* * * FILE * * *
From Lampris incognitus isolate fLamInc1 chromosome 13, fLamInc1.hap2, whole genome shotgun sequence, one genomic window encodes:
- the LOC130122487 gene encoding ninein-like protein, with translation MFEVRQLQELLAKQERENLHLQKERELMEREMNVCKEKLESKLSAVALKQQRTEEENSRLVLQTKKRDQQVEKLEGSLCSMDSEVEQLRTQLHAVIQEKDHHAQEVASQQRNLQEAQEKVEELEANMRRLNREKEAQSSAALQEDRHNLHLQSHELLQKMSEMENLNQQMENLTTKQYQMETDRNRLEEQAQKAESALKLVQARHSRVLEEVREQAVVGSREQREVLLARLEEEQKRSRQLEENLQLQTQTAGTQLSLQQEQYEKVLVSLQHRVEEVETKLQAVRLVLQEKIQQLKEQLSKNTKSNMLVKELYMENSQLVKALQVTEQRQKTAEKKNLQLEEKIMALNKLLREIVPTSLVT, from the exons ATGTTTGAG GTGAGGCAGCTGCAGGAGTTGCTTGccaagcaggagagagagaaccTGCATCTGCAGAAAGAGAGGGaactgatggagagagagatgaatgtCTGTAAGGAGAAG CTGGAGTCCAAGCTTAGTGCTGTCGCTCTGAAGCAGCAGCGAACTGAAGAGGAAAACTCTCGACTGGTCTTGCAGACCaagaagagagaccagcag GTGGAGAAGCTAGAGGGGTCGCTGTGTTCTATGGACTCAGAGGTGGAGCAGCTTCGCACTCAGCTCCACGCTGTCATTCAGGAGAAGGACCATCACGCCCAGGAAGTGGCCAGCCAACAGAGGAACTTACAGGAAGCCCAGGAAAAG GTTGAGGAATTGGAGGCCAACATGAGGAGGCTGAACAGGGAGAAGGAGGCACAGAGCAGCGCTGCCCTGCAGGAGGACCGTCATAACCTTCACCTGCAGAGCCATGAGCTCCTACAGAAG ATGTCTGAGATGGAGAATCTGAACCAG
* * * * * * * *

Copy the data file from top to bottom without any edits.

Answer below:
From Lampris incognitus isolate fLamInc1 chromosome 13, fLamInc1.hap2, whole genome shotgun sequence, one genomic window encodes:
- the LOC130122487 gene encoding ninein-like protein, with translation MFEVRQLQELLAKQERENLHLQKERELMEREMNVCKEKLESKLSAVALKQQRTEEENSRLVLQTKKRDQQVEKLEGSLCSMDSEVEQLRTQLHAVIQEKDHHAQEVASQQRNLQEAQEKVEELEANMRRLNREKEAQSSAALQEDRHNLHLQSHELLQKMSEMENLNQQMENLTTKQYQMETDRNRLEEQAQKAESALKLVQARHSRVLEEVREQAVVGSREQREVLLARLEEEQKRSRQLEENLQLQTQTAGTQLSLQQEQYEKVLVSLQHRVEEVETKLQAVRLVLQEKIQQLKEQLSKNTKSNMLVKELYMENSQLVKALQVTEQRQKTAEKKNLQLEEKIMALNKLLREIVPTSLVT, from the exons ATGTTTGAG GTGAGGCAGCTGCAGGAGTTGCTTGccaagcaggagagagagaaccTGCATCTGCAGAAAGAGAGGGaactgatggagagagagatgaatgtCTGTAAGGAGAAG CTGGAGTCCAAGCTTAGTGCTGTCGCTCTGAAGCAGCAGCGAACTGAAGAGGAAAACTCTCGACTGGTCTTGCAGACCaagaagagagaccagcag GTGGAGAAGCTAGAGGGGTCGCTGTGTTCTATGGACTCAGAGGTGGAGCAGCTTCGCACTCAGCTCCACGCTGTCATTCAGGAGAAGGACCATCACGCCCAGGAAGTGGCCAGCCAACAGAGGAACTTACAGGAAGCCCAGGAAAAG GTTGAGGAATTGGAGGCCAACATGAGGAGGCTGAACAGGGAGAAGGAGGCACAGAGCAGCGCTGCCCTGCAGGAGGACCGTCATAACCTTCACCTGCAGAGCCATGAGCTCCTACAGAAG ATGTCTGAGATGGAGAATCTGAACCAG